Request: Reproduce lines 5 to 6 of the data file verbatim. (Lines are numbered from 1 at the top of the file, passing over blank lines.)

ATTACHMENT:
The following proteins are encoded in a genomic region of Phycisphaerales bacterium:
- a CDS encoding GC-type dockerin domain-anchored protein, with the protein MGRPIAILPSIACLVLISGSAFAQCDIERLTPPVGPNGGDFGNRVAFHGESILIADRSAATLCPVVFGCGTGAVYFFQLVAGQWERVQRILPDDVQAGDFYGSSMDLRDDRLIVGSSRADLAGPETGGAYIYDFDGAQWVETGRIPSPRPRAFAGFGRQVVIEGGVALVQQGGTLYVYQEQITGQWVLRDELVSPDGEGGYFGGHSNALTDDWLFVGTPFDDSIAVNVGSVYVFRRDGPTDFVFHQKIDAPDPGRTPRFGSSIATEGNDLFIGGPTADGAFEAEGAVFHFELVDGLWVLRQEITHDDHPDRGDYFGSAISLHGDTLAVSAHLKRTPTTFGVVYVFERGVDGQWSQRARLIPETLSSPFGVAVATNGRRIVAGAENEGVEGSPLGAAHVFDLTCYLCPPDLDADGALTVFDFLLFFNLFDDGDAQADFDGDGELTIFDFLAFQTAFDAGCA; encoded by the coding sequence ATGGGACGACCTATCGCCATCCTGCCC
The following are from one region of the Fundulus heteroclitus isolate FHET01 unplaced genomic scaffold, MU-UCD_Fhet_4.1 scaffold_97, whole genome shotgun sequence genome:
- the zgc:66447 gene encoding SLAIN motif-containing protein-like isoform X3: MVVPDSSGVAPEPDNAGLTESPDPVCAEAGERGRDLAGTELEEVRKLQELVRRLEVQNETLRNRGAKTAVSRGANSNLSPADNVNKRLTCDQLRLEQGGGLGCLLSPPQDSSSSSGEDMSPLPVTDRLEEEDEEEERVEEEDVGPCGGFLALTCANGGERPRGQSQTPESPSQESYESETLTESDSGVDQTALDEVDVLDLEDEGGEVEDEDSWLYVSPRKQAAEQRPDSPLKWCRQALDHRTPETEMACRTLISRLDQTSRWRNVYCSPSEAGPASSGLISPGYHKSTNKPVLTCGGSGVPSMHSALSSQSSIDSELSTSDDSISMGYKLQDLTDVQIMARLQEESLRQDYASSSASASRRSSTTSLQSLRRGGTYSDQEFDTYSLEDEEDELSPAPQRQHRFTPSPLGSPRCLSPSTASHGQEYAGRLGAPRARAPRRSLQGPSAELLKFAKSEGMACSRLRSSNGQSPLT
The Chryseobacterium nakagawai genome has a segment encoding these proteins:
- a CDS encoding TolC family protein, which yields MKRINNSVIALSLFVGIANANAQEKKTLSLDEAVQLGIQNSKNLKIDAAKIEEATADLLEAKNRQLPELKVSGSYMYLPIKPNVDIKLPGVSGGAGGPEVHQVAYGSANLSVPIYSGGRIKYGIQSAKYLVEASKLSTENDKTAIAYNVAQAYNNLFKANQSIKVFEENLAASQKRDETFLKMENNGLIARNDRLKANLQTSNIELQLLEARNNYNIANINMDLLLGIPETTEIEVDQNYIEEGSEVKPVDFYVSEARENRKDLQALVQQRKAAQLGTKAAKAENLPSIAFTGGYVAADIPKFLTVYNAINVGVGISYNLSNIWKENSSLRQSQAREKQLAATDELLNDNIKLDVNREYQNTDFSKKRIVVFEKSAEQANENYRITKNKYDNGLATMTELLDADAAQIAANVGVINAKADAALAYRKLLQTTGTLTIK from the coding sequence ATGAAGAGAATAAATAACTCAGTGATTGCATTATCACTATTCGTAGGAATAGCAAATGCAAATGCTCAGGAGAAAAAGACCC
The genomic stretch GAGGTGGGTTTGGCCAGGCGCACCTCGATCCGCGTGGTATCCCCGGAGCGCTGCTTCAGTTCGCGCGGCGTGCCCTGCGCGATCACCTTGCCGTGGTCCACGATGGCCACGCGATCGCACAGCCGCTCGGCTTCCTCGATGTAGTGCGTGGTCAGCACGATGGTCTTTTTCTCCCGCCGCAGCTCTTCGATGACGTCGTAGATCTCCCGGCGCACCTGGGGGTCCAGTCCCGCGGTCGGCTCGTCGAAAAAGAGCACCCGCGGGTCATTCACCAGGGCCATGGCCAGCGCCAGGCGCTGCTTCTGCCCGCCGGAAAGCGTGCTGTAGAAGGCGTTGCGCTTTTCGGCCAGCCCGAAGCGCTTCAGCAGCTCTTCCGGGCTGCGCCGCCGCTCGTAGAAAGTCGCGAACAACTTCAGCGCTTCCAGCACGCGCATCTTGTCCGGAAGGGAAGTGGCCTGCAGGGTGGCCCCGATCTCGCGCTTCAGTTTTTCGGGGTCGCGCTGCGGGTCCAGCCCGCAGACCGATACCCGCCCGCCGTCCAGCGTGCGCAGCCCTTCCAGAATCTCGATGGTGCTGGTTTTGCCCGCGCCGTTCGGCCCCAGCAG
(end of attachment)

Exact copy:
The Chryseobacterium nakagawai genome has a segment encoding these proteins:
- a CDS encoding TolC family protein, which yields MKRINNSVIALSLFVGIANANAQEKKTLSLDEAVQLGIQNSKNLKIDAAKIEEATADLLEAKNRQLPELKVSGSYMYLPIKPNVDIKLPGVSGGAGGPEVHQVAYGSANLSVPIYSGGRIKYGIQSAKYLVEASKLSTENDKTAIAYNVAQAYNNLFKANQSIKVFEENLAASQKRDETFLKMENNGLIARNDRLKANLQTSNIELQLLEARNNYNIANINMDLLLGIPETTEIEVDQNYIEEGSEVKPVDFYVSEARENRKDLQALVQQRKAAQLGTKAAKAENLPSIAFTGGYVAADIPKFLTVYNAINVGVGISYNLSNIWKENSSLRQSQAREKQLAATDELLNDNIKLDVNREYQNTDFSKKRIVVFEKSAEQANENYRITKNKYDNGLATMTELLDADAAQIAANVGVINAKADAALAYRKLLQTTGTLTIK from the coding sequence ATGAAGAGAATAAATAACTCAGTGATTGCATTATCACTATTCGTAGGAATAGCAAATGCAAATGCTCAGGAGAAAAAGACCC